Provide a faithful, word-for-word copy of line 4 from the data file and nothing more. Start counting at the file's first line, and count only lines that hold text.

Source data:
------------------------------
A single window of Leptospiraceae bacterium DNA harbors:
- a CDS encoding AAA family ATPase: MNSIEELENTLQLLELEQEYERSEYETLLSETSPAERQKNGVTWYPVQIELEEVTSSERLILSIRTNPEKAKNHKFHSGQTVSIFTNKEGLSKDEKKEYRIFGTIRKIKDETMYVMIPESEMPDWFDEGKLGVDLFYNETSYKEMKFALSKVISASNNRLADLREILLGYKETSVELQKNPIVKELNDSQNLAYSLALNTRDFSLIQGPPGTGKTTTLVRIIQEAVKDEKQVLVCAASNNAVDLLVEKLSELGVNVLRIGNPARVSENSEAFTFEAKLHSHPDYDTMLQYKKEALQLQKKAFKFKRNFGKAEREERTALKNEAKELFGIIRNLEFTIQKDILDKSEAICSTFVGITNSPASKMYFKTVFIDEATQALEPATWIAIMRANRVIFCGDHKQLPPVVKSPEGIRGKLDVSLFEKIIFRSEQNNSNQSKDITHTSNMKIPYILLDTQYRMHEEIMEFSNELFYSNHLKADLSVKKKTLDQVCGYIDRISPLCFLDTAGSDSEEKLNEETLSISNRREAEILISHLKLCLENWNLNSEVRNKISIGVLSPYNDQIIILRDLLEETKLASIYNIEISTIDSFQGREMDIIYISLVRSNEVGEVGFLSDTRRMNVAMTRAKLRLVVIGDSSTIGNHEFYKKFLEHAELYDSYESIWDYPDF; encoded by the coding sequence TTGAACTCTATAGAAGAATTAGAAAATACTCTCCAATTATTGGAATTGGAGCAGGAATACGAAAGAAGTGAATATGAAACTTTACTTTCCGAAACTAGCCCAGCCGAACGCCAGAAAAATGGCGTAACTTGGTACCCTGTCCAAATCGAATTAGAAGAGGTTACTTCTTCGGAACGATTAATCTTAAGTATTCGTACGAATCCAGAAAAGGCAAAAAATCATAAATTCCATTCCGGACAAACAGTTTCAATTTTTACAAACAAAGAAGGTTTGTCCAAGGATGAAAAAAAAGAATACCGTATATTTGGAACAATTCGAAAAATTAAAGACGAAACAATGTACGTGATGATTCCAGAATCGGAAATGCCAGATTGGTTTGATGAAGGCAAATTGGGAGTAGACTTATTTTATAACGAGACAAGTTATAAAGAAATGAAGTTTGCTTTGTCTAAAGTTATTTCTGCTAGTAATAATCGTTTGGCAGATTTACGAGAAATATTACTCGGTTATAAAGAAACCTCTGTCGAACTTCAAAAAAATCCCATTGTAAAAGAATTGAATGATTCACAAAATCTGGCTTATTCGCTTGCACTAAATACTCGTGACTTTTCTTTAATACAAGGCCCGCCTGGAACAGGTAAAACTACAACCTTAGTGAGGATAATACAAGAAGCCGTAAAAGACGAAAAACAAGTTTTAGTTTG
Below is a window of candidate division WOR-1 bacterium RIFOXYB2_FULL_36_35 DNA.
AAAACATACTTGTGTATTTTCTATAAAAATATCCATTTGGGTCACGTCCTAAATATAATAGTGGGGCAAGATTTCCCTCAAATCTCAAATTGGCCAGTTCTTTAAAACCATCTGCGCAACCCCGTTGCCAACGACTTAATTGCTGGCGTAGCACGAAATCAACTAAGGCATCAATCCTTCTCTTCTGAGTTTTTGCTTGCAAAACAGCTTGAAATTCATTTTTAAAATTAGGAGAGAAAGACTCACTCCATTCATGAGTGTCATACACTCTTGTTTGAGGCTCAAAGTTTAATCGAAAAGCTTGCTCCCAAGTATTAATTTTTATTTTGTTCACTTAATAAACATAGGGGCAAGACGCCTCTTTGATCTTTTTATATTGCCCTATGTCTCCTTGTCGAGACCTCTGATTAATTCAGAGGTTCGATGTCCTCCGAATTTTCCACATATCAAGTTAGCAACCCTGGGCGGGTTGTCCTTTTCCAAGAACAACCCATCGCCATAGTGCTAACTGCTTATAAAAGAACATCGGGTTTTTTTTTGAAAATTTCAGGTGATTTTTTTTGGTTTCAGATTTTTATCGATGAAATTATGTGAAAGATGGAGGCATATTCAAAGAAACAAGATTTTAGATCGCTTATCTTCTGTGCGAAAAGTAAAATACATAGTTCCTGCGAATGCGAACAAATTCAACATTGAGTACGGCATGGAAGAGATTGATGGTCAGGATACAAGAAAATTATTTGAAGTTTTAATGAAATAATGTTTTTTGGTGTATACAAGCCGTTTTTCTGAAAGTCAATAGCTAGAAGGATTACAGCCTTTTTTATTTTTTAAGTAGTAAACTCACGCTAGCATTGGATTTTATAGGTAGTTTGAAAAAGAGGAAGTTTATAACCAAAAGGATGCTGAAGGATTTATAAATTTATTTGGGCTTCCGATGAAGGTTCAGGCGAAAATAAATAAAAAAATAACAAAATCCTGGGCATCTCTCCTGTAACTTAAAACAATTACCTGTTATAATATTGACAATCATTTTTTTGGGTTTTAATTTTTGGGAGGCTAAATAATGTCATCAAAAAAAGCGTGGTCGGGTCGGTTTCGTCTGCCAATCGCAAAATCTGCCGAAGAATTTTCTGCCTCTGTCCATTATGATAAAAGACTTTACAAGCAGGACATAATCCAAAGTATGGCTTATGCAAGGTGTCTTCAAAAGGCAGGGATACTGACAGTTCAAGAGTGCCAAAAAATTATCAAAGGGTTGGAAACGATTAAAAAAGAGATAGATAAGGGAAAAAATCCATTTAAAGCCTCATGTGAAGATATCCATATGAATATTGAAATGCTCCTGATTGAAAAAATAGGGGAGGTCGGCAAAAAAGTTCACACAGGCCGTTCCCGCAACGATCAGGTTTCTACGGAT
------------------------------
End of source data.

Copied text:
AAAACATACTTGTGTATTTTCTATAAAAATATCCATTTGGGTCACGTCCTAAATATAATAGTGGGGCAAGATTTCCCTCAAATCTCAAATTGGCCAGTTCTTTAAAACCATCTGCGCAACCCCGTTGCCAACGACTTAATTGCTGGCGTAGCACGAAATCAACTAAGGCATCAATCCTTCTCTTCTGAGTTTTTGCTTGCAAAACAGCTTGAAATTCATTTTTAAAATTAGGAGAGAAAGACTCACTCCATTCATGAGTGTCATACACTCTTGTTTGAGGCTCAAAGTTTAATCGAAAAGCTTGCTCCCAAGTATTAATTTTTATTTTGTTCACTTAATAAACATAGGGGCAAGACGCCTCTTTGATCTTTTTATATTGCCCTATGTCTCCTTGTCGAGACCTCTGATTAATTCAGAGGTTCGATGTCCTCCGAATTTTCCACATATCAAGTTAGCAACCCTGGGCGGGTTGTCCTTTTCCAAGAACAACCCATCGCCATAGTGCTAACTGCTTATAAAAGAACATCGGGTTTTTTTTTGAAAATTTCAGGTGATTTTTTTTGGTTTCAGATTTTTATCGATGAAATTATGTGAAAGATGGAGGCATATTCAAAGAAACAAGATTTTAGATCGCTTATCTTCTGTGCGAAAAGTAAAATACATAGTTCCTGCGAATGCGAACAAATTCAACATTGAGTACGGCATGGAAGAGATTGATGGTCAGGATACAAGAAAATTATTTGAAGTTTTAATGAAATAATGTTTTTTGGTGTATACAAGCCGTTTTTCTGAAAGTCAATAGCTAGAAGGATTACAGCCTTTTTTATTTTTTAAGTAGTAAACTCACGCTAGCATTGGATTTTATAGGTAGTTTGAAAAAGAGGAAGTTTATAACCAAAAGGATGCTGAAGGATTTATAAATTTATTTGGGCTTCCGATGAAGGTTCAGGCGAAAATAAATAAAAAAATAACAAAATCCTGGGCATCTCTCCTGTAACTTAAAACAATTACCTGTTATAATATTGACAATCATTTTTTTGGGTTTTAATTTTTGGGAGGCTAAATAATGTCATCAAAAAAAGCGTGGTCGGGTCGGTTTCGTCTGCCAATCGCAAAATCTGCCGAAGAATTTTCTGCCTCTGTCCATTATGATAAAAGACTTTACAAGCAGGACATAATCCAAAGTATGGCTTATGCAAGGTGTCTTCAAAAGGCAGGGATACTGACAGTTCAAGAGTGCCAAAAAATTATCAAAGGGTTGGAAACGATTAAAAAAGAGATAGATAAGGGAAAAAATCCATTTAAAGCCTCATGTGAAGATATCCATATGAATATTGAAATGCTCCTGATTGAAAAAATAGGGGAGGTCGGCAAAAAAGTTCACACAGGCCGTTCCCGCAACGATCAGGTTTCTACGGAT